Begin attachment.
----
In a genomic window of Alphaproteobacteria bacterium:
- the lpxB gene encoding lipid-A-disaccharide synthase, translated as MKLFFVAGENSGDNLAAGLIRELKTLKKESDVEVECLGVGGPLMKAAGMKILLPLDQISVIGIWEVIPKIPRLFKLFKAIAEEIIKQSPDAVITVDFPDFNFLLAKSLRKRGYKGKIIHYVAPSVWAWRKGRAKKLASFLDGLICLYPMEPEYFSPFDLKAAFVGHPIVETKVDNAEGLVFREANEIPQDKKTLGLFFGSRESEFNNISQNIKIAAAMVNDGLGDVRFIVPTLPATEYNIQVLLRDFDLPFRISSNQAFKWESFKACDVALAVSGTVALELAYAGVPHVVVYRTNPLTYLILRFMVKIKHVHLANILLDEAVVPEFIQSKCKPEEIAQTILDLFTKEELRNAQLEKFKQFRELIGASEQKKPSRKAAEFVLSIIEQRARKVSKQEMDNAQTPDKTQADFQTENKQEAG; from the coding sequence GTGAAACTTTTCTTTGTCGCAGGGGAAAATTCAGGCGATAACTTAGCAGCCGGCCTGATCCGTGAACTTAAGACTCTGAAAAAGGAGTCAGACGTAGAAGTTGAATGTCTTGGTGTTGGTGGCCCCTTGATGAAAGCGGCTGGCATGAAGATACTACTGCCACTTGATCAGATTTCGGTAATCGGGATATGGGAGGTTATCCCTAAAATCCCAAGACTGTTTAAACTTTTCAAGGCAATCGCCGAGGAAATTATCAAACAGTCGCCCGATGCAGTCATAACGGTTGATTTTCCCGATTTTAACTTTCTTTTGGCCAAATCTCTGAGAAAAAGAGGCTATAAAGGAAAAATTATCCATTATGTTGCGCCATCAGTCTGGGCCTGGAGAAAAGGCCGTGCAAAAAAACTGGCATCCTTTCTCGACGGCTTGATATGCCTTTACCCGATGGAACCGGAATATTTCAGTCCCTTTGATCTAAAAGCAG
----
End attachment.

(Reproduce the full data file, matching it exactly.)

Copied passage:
In a genomic window of Alphaproteobacteria bacterium:
- the lpxB gene encoding lipid-A-disaccharide synthase, translated as MKLFFVAGENSGDNLAAGLIRELKTLKKESDVEVECLGVGGPLMKAAGMKILLPLDQISVIGIWEVIPKIPRLFKLFKAIAEEIIKQSPDAVITVDFPDFNFLLAKSLRKRGYKGKIIHYVAPSVWAWRKGRAKKLASFLDGLICLYPMEPEYFSPFDLKAAFVGHPIVETKVDNAEGLVFREANEIPQDKKTLGLFFGSRESEFNNISQNIKIAAAMVNDGLGDVRFIVPTLPATEYNIQVLLRDFDLPFRISSNQAFKWESFKACDVALAVSGTVALELAYAGVPHVVVYRTNPLTYLILRFMVKIKHVHLANILLDEAVVPEFIQSKCKPEEIAQTILDLFTKEELRNAQLEKFKQFRELIGASEQKKPSRKAAEFVLSIIEQRARKVSKQEMDNAQTPDKTQADFQTENKQEAG; from the coding sequence GTGAAACTTTTCTTTGTCGCAGGGGAAAATTCAGGCGATAACTTAGCAGCCGGCCTGATCCGTGAACTTAAGACTCTGAAAAAGGAGTCAGACGTAGAAGTTGAATGTCTTGGTGTTGGTGGCCCCTTGATGAAAGCGGCTGGCATGAAGATACTACTGCCACTTGATCAGATTTCGGTAATCGGGATATGGGAGGTTATCCCTAAAATCCCAAGACTGTTTAAACTTTTCAAGGCAATCGCCGAGGAAATTATCAAACAGTCGCCCGATGCAGTCATAACGGTTGATTTTCCCGATTTTAACTTTCTTTTGGCCAAATCTCTGAGAAAAAGAGGCTATAAAGGAAAAATTATCCATTATGTTGCGCCATCAGTCTGGGCCTGGAGAAAAGGCCGTGCAAAAAAACTGGCATCCTTTCTCGACGGCTTGATATGCCTTTACCCGATGGAACCGGAATATTTCAGTCCCTTTGATCTAAAAGCAG